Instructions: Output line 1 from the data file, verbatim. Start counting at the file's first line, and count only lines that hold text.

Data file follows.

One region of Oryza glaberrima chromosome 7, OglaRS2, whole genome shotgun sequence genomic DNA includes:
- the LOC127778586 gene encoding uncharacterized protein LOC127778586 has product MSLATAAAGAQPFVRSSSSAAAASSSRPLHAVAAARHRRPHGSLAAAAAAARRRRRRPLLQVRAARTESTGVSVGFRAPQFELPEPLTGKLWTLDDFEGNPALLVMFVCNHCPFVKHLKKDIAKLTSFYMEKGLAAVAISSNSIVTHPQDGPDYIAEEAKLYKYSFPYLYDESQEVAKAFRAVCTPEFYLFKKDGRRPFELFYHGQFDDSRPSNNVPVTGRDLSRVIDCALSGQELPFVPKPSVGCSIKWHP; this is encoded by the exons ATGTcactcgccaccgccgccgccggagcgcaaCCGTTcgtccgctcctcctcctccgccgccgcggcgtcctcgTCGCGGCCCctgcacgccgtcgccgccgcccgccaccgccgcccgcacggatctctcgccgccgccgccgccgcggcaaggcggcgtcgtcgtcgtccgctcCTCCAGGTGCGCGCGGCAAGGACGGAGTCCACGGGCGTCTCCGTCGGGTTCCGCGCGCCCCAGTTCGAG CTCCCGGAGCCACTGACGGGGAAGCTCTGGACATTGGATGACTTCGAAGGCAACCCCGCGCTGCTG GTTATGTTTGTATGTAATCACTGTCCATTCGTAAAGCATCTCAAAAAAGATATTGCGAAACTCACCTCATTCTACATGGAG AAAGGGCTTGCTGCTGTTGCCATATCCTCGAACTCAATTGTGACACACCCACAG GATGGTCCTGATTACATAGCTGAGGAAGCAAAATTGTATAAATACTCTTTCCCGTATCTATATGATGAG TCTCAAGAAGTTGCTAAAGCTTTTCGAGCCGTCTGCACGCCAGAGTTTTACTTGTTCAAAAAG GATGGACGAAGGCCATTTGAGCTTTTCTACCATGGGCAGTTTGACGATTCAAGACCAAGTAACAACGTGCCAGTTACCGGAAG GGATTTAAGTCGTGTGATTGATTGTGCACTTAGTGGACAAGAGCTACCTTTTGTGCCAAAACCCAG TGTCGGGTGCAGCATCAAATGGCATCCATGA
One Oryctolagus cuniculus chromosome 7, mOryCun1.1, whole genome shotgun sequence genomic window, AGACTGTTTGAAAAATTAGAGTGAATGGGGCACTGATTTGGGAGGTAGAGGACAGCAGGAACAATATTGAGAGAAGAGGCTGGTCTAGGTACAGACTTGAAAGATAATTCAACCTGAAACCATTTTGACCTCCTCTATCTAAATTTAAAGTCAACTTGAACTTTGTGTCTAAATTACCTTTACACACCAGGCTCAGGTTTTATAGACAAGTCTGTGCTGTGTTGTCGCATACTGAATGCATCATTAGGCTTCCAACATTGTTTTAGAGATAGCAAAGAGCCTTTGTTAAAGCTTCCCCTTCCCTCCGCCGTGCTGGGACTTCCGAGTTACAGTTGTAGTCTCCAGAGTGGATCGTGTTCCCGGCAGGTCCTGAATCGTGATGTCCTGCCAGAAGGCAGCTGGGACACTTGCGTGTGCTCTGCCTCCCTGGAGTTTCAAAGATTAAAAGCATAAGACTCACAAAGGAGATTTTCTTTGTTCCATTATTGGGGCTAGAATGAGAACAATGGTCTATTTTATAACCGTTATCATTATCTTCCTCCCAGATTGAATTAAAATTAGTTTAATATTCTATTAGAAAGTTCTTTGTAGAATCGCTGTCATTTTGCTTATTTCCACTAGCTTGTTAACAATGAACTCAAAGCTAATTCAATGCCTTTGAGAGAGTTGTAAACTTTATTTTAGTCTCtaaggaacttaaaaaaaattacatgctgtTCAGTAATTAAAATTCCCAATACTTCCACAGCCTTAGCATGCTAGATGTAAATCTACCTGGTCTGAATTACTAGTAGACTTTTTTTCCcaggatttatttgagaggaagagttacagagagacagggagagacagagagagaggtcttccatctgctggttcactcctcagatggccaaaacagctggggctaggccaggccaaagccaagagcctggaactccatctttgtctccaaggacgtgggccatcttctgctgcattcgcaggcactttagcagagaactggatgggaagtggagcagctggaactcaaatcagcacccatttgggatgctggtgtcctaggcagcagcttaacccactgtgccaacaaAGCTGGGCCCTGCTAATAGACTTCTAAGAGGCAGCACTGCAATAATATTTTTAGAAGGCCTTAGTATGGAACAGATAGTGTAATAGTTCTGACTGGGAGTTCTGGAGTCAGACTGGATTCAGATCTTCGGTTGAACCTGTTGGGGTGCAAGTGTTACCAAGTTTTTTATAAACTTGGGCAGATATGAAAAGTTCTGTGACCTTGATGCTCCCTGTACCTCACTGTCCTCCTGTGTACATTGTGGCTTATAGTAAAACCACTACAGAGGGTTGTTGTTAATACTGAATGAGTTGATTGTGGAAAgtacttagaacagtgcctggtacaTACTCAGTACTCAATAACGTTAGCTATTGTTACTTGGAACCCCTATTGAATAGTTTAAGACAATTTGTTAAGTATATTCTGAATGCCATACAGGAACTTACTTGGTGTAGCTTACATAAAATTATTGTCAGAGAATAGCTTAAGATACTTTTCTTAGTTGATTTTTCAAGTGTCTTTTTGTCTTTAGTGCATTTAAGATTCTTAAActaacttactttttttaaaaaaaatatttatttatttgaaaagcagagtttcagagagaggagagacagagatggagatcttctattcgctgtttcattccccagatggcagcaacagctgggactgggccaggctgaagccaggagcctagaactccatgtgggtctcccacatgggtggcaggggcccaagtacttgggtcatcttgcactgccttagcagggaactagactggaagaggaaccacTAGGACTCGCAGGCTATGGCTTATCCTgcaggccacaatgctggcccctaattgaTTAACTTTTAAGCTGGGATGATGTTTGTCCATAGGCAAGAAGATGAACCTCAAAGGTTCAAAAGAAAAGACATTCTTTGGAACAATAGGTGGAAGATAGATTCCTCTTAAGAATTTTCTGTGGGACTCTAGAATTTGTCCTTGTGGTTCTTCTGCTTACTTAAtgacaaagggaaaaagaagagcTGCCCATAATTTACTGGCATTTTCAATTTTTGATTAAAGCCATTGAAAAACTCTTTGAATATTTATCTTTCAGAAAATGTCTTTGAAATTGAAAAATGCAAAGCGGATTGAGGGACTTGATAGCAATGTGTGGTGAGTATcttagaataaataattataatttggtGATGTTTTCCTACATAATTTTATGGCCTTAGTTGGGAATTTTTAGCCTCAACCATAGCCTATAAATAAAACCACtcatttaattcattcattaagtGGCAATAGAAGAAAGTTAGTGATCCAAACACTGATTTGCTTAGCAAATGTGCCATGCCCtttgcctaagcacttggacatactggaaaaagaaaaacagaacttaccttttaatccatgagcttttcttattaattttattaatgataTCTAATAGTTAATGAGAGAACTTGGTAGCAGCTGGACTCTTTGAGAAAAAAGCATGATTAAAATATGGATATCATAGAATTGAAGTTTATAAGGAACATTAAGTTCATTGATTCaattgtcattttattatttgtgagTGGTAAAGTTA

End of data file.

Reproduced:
One region of Oryza glaberrima chromosome 7, OglaRS2, whole genome shotgun sequence genomic DNA includes: